The important details of the hearing being overlooked for the drama criticism
Aside from all the theatrics, or lack thereof, and the "optics", there was important information gleaned from the Mueller testimony yesterday. I think this re-cap from the Washington Post hits the highlights:
Instead of reading the theater criticism ... citizens who missed the cable circus might be better served by reading the transcripts. In his own understated, patrician and old-school way, Mueller undercut so much White House spin and drew attention to how many false statements President Trump has made to the American people. Here are the six most significant quotes from the former special counsel’s six hours in the hot seat – and why they matter:
1) On Russian interference in domestic politics: “They’re doing it as we sit here, and they expect to do it in the next campaign.”
The former FBI director, who earned a Purple Heart as a Marine in Vietnam and helped guide law enforcement during the traumatic aftermath of the 9/11 attacks, came out of retirement to investigate the Kremlin’s efforts to sway the 2016 presidential election.
“We have underplayed to a certain extent that aspect of our investigation,” Mueller told the House Intelligence Committee in the afternoon, explaining that Russia’s effort to undermine elections could do “long-term damage to the United States that we need to move quickly to address.”
Mueller said he wrote the first volume of his report to serve as “our living message to those who come after us” so that they “don’t let this problem continue to linger as it has over so many years.” And he warned that “many more countries” are developing capabilities to do the same, emboldened by the success of Moscow, as he reiterated the need for “swift” action.
Asked about Trump campaign officials interacting with Russians who offered help to their election efforts, and the failure to report such overtures to the FBI, Mueller said he hopes future campaigns don’t think it’s acceptable to accept assistance from foreign governments. “I hope this is not the new normal,” he said, “but I fear it is.”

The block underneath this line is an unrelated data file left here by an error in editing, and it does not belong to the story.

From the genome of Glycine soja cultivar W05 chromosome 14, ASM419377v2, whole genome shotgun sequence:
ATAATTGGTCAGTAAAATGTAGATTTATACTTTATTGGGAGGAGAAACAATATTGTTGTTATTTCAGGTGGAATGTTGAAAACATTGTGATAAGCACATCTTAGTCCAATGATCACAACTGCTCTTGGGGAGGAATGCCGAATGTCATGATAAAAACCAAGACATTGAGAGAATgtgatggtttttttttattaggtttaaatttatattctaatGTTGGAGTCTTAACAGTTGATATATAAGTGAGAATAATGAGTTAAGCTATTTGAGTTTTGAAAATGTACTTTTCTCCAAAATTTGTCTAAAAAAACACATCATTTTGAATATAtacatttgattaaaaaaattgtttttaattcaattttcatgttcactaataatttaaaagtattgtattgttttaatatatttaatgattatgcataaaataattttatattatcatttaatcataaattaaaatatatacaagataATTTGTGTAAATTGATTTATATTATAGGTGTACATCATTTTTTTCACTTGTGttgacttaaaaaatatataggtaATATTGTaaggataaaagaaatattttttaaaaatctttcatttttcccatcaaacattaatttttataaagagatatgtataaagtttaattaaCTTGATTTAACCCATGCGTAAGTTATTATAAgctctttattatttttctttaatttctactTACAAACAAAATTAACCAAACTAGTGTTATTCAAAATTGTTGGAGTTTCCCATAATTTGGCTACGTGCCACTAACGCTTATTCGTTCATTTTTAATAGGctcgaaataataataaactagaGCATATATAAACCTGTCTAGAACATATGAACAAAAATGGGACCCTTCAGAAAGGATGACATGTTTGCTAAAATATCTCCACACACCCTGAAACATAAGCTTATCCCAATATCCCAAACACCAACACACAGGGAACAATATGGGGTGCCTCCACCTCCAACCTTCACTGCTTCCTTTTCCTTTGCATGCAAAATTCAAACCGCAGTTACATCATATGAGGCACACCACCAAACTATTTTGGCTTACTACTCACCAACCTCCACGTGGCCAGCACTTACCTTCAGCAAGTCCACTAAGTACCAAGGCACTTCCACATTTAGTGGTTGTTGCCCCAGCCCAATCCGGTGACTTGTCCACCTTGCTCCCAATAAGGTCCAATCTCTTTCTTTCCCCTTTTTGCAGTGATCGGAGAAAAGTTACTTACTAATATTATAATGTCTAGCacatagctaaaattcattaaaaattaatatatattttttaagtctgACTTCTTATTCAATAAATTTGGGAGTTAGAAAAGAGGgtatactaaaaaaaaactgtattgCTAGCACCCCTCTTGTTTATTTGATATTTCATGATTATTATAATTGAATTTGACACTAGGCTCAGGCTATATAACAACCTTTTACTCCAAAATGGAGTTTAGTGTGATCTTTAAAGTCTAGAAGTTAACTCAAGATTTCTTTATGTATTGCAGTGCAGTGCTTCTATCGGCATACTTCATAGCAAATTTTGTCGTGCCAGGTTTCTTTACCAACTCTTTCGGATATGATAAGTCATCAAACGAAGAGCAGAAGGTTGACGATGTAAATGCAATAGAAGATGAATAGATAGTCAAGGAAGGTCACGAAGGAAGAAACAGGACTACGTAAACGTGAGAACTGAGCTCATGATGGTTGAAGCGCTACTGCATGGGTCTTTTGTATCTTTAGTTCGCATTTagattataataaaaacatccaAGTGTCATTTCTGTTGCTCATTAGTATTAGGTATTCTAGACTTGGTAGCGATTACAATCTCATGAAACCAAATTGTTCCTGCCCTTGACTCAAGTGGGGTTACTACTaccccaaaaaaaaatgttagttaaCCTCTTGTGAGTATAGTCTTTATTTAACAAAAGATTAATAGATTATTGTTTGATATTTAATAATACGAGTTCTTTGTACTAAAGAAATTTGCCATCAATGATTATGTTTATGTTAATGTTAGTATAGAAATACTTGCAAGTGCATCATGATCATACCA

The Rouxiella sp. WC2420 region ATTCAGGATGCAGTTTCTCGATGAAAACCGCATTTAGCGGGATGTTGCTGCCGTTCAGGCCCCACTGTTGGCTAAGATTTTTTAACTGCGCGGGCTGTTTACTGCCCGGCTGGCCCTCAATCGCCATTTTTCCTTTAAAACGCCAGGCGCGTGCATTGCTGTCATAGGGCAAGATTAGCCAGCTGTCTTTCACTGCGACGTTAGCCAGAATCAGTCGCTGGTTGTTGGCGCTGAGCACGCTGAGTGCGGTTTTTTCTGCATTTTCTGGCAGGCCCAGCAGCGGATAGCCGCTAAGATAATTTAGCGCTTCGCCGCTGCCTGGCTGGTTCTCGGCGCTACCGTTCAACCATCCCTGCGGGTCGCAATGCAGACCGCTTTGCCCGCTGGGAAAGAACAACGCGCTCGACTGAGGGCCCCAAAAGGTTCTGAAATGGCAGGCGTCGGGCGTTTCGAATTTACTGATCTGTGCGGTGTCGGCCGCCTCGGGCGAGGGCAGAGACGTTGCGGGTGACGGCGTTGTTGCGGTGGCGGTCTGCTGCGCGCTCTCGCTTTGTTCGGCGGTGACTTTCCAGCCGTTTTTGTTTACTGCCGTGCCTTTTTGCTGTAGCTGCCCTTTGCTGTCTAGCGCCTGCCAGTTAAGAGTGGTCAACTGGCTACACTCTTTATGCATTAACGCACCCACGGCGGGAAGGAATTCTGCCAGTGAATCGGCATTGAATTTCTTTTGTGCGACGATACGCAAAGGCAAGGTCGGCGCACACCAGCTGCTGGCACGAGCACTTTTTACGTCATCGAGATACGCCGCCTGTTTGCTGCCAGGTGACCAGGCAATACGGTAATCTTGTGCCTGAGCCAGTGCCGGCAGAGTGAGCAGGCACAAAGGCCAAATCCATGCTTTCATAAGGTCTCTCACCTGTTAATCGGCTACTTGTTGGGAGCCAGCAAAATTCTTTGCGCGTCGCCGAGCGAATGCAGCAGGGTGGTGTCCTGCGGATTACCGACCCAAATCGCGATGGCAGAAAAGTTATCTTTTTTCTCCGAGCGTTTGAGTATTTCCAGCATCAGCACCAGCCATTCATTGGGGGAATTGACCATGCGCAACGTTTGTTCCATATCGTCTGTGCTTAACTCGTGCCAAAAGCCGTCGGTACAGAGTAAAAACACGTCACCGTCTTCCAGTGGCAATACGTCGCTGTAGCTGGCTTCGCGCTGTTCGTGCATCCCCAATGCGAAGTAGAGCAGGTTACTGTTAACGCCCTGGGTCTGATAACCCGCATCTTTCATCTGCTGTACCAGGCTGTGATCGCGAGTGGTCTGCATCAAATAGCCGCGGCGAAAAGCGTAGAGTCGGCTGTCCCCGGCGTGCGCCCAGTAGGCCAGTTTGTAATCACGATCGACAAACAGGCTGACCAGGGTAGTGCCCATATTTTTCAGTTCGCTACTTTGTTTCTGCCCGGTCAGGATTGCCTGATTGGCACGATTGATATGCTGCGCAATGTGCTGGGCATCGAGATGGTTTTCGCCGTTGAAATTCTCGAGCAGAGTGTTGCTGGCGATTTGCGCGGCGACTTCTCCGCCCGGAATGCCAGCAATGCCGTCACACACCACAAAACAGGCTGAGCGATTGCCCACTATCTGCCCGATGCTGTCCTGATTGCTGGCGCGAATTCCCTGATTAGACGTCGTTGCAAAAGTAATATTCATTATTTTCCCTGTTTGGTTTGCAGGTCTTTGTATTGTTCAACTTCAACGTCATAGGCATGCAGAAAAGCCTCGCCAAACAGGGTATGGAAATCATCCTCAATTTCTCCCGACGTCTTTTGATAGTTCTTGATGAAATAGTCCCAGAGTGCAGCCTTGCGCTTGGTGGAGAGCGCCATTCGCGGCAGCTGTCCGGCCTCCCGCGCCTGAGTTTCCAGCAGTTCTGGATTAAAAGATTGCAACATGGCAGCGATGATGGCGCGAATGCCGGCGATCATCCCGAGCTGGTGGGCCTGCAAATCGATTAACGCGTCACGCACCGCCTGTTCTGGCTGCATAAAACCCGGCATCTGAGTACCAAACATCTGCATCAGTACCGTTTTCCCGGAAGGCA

From someone who spent 28 years in the CIA’s clandestine service, including in Moscow and running the agency’s Russia operations:
'Problematic is an understatement': Mueller comments on Trump's past WikiLeaks praise
2) On Trump’s past praise for WikiLeaks: “Problematic is an understatement in terms of what it displays of giving some hope or some boost to what is and should be illegal behavior.”
Mueller faulted Trump for previously praising the anti-secrecy group, whose leader Julian Assange now faces federal charges, and which allegedly served as a conduit for the Russians to disseminate hacked emails of Hillary Clinton campaign officials.
Mueller said he agrees with Mike Pompeo’s characterization of WikiLeaks as a “hostile intelligence service.” Trump said “I love WikiLeaks” at a rally in the fall of 2016. His son Don Jr. tweeted a link to stolen documents that Mueller’s report said was provided to him by WikiLeaks in a Twitter direct message.
Intelligence Committee Chairman Adam Schiff (D-Calif.) asked Mueller whether knowingly accepting foreign assistance is an unethical thing to do. “And a crime, given certain circumstances,” Mueller replied, nodding. “It’s also unpatriotic,” said Schiff. “True,” replied Mueller.
Mueller reiterates that report does not exonerate President Trump on obstruction of justice
3) Rebutting Trump’s claims of total exoneration: “The president was not exculpated for the acts that he allegedly committed.”
Mueller clarified his position on whether he would have indicted the president if not for the opinion from the Office of Legal Counsel that says a sitting president shouldn’t face criminal charges. “We did not reach a determination as to whether the president committed a crime,” he said.
“We did not address ‘collusion,’ which is not a legal term,” Mueller said in his opening statement. “Rather, we focused on whether the evidence was sufficient to charge any member of the campaign with taking part in a criminal conspiracy. It was not.”